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Programs of study

Student resources and opportunities

Financial aid and awards

  • Undergraduate students in Economics may be eligible for awards including:

    • A.J. Averbach Memorial Prize
    • Louis Lercher Memorial Scholarship

    Undergraduate students in Economics can apply for awards such as the:

    • Ruben Bellan Bursary
    • Ruben Simkin Memorial Prize (essay competition)

    Visit the Awards database to find details on each award.

  • Graduate students in Economics may be eligible for awards such as:

    • Clarence Barber Memorial Award

    Check the Graduate Awards database to find details.

University of Manitoba Economics Society (UMES)

The UMES provides students with a common interest in economics the opportunity to engage and participate in the growth and development of the community through talks and student representation.

Follow UMES on Instagram

Undergraduate research awards (URA)

Undergraduate students have the opportunity to work with our leading faculty researchers and gain valuable experience.

Learn more and apply for a UM URA


Each year the Department of Economics hosts a variety of lectures and other events. These include seminars, panel discussions, invited lectures, brownbag lunch talks and honours and graduate student conferences. The Economics Seminar Series supports the interaction of ideas and intellectual discussion of economics from a variety of perspectives. It has been running for over 50 years and is the oldest in the Faculty of Arts.

Economics Seminars

The Labor Market Returns to Unobserved Skills: Evidence from a Gender Quota

Economics & Econometrics Seminar Series with
Dr. Safoura Moeeni, University of Regina
Friday, March 24, 2023
2:30 p.m. - 4:00 p.m.
Room 307 Tier Building

All are welcome. No registration required.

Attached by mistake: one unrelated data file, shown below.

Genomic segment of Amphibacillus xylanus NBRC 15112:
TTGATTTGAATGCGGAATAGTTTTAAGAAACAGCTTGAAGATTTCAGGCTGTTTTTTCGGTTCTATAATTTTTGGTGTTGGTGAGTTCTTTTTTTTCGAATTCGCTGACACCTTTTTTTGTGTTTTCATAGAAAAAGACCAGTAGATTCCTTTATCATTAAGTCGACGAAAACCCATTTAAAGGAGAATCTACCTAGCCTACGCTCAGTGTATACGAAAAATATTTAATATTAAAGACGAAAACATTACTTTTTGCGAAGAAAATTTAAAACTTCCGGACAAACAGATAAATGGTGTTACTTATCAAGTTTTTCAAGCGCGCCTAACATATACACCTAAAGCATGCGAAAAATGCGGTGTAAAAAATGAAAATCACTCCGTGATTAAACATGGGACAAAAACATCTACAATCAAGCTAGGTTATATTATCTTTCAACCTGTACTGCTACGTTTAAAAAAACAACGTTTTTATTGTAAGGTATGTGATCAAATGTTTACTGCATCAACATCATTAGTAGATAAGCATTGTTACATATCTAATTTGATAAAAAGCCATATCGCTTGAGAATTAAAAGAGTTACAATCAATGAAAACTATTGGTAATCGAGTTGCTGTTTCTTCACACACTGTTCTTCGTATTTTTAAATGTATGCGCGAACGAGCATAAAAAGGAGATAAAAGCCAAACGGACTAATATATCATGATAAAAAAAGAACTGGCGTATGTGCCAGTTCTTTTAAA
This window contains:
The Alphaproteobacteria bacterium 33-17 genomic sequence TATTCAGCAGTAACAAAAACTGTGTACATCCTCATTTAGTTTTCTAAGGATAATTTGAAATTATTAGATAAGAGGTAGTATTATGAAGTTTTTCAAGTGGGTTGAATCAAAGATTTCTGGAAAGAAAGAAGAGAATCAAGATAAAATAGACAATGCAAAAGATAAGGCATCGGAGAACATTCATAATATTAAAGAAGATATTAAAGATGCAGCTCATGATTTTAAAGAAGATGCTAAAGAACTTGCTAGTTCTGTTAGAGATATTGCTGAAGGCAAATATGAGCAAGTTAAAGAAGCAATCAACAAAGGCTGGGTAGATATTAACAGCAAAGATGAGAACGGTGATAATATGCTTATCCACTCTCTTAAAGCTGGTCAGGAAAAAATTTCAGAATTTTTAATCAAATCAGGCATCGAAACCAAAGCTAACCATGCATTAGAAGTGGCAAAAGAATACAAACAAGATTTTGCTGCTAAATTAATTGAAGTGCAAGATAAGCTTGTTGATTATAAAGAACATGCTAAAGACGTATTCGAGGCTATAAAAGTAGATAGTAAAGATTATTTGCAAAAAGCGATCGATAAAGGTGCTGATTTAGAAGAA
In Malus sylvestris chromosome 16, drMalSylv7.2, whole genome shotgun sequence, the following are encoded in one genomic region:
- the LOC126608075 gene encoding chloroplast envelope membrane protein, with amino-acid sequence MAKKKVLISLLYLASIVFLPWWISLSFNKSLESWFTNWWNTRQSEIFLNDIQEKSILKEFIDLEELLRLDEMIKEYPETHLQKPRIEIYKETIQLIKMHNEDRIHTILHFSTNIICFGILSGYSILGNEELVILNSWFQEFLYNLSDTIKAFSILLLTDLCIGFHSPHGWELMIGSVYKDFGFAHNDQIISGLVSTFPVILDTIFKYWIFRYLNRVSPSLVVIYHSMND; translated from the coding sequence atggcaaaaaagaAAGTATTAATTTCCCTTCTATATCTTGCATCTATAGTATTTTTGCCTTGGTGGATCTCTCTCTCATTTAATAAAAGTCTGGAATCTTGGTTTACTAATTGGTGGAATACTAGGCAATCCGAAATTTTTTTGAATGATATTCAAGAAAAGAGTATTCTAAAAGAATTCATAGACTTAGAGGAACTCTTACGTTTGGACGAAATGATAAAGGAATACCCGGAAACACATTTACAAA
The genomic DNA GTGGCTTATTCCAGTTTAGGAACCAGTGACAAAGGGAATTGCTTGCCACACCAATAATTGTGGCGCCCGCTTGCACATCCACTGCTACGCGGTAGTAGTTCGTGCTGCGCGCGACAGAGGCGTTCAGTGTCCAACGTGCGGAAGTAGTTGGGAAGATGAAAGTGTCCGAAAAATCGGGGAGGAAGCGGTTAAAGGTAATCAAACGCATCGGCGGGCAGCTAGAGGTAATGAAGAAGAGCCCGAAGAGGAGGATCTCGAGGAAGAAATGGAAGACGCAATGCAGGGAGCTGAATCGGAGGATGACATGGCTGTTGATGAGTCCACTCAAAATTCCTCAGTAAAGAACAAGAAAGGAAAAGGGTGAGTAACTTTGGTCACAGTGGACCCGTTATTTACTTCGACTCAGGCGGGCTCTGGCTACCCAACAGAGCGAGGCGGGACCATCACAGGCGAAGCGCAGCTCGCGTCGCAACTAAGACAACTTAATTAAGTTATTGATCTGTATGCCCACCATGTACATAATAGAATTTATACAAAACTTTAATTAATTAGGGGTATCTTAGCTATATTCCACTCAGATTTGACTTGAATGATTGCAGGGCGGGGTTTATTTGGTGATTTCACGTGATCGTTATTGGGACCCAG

We estimate the effects of unobserved skills on labor market outcomes by investigating a change in the distribution of unobserved skills. Among people with the same levels of observed skills such as education and work experience, there are still disparities in labor market outcomes. To explain the disparities and find the effect of unobserved skills, we exploit a discontinuity generated by the 2012 education policy in Iran. This policy restricting female students in specific college majors changes the size and skill distribution of the pool of high school graduates workers. We find three main findings. First, the education quota lowers women's college attendance. Second, young high school graduate women are more likely to participate in the labor market and have a job. Third, the gender wage gap decreases among high school workers due to both within and between occupation changes treated women are paid more and they take up higher paying middle skilled positions that used to be non-traditional occupations for them.

Economics resources

Contact us

Department of Economics
Room 501 Fletcher Argue Building
15 Chancellors Circle
University of Manitoba (Fort Garry campus)
Winnipeg, MB R3T 5V5 Canada

General Office Hours: Monday-Friday from 8:30am-4:30pm